When you can’t afford to pay your tax debt, the IRS relies on collection statement forms to determine if you are able to pay and, if so, what options are available to you. At present, it uses four forms:

While all of them provide the IRS with insight into your financial situation, they are not identical. In this blog, we’ll review the differences between them, which will dictate the one you use when you’re trying to come to a tax payment arrangement with the IRS.

IRS Form 433-A

This form is intended for individual wage earners and those who are self-employed. It consists of six pages and requires the following information from you:

  • Your name, date of birth, and social security number
  • Your driver’s license number
  • Employment information for you and your spouse
  • Any lawsuits against you
  • Details about any life insurance policies or trust funds you may benefit from
  • Your personal assets, such as real estate, motor vehicles, and bank accounts
  • Your gross monthly business income and expenses (if self-employed)
  • Business assets (if self-employed)
  • Paycheck stubs and bank statements
  • Credit card statements
  • Your monthly living expenses, which includes rent, utilities, food, clothing, vehicle costs, health insurance, any out-of-pocket healthcare costs, and public transportation fees
  • The taxes you owe for the current year
  • Any court-ordered payment obligations you may have
  • Secured and unsecured debts
  • Miscellaneous expenses, such as tuition fees and student loan payments

If you want to resolve your tax situation with an Offer in Compromise (OIC), you will have to complete and submit Form 433-A (OIC), which is designed to collect the information the IRS needs to consider your offer. It is important to note that OICs are complicated to prepare and present, so you should work with a tax attorney who has a solid success rate in OIC acceptance.

IRS Form 433-B

If your business owes a tax debt that you want to pay via an installment plan or you want to temporarily delay payment due to hardship, you will likely be asked to complete Form 433-B. Like Form 433-A, it is a six-page document that requires detailed financial information, although in this case, the IRS is investigating your business.

Requested details include:

  • The name of your business
  • The date it was established
  • Type of industry
  • Contact information
  • Number of employees
  • The names, phone numbers, and social security numbers of any key parties, such as board members, major shareholders, and partners
  • Any impending lawsuits against the business
  • Any impending bankruptcy proceedings
  • Debts owed by the business
  • Company bank accounts and available credit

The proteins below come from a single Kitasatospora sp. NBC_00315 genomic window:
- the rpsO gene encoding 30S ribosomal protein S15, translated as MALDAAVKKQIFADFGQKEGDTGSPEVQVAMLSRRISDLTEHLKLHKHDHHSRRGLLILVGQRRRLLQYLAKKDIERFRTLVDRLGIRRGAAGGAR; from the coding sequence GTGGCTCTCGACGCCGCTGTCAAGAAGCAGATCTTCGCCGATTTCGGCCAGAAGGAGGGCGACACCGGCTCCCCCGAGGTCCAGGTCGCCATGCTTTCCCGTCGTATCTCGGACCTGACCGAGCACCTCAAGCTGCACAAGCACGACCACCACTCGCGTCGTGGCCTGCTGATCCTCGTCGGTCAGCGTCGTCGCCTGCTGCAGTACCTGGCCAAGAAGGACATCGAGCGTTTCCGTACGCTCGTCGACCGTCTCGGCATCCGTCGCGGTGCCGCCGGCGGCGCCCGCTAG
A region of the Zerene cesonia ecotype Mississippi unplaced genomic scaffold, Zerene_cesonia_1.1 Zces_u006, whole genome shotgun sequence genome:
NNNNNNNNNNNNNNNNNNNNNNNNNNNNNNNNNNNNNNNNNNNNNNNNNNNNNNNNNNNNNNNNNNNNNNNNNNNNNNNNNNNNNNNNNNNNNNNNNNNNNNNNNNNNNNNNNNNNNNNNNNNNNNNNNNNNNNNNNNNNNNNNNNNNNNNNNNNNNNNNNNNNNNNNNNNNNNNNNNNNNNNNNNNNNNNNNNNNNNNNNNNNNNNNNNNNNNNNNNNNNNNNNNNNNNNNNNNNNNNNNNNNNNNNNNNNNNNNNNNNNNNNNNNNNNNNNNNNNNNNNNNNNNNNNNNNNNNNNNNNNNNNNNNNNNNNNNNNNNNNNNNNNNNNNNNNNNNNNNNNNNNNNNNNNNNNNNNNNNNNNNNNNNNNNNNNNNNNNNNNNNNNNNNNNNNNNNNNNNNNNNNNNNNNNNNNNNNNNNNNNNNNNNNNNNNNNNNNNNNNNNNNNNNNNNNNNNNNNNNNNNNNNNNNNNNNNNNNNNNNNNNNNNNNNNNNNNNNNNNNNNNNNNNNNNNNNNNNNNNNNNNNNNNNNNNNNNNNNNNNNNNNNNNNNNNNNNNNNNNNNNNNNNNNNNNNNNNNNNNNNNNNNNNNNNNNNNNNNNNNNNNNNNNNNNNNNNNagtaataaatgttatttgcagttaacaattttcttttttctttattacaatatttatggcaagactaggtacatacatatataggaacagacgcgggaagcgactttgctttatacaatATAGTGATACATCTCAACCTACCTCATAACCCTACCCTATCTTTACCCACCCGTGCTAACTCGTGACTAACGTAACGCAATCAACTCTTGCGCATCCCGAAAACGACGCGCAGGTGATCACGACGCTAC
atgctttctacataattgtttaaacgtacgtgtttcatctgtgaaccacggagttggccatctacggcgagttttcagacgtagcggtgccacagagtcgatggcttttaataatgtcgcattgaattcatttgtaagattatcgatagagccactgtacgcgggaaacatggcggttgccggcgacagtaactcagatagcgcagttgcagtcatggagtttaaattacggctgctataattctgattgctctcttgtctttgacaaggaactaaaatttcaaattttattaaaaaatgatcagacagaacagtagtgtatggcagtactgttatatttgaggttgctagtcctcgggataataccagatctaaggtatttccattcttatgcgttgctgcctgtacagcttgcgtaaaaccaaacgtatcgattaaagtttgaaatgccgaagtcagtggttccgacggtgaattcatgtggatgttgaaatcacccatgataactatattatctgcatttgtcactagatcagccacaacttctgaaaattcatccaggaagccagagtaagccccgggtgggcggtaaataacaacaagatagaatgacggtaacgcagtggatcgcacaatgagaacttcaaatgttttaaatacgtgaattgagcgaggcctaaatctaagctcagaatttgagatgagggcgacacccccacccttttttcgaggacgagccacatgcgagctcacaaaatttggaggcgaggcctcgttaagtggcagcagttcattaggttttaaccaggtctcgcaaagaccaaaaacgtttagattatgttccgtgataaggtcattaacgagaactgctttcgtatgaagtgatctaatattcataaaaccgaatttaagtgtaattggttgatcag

• Assets, such as equipment and motor vehicles
  • Total monthly income and expenses

If you intend to make an Offer in Compromise, use Form 433-B (OIC).

IRS Form 433-F

This two-page form is a simplified version of Form 433-A. It is the most commonly-seen collection statement. If you do not qualify for a streamlined installment agreement (in other words, you owe more than $50,000) or can’t afford to pay anything at all, the IRS may ask you to complete this form, so it can determine whether you are eligible for a payment plan or Currently Non-Collectible status. You will have to provide the following information:

  • Your social security number
  • Contact information
  • Information about your business (if you own one)
  • Financial details, including your bank accounts and lines of credit
  • Assets, such as real estate and motor vehicles
  • Number of credit cards you have and how much you owe on each
  • Employment information
  • Any household income not earned via wages
  • Your monthly living expenses

Form 433-H

Form 433-H is used for wage earners who are requesting an installment agreement and have a tax liability that is either greater than $50,000 or cannot be paid within 72 months. You have to provide financial information like the following:

  • How much money you have in your various personal bank accounts
  • Investment and cryptocurrency details
  • Real estate holdings
  • Other property, such as cars and life insurance policies
  • Credit card balances
  • Wage and non-wage income
  • Household expenses

Speak with a New Jersey Tax Attorney 

If you have been audited by the IRS and assigned a tax liability, contact Paladini Law for representation that will protect your interests. Attorney Brad Paladini will assist you in accurately completing whichever collection statement form you receive and presenting an acceptable installment plan or OIC. He has represented clients in several challenging tax situations with the IRS and used his years of experience to achieve the best results for their cases. To schedule a consultation, please call 201-381-4472 or complete our online form.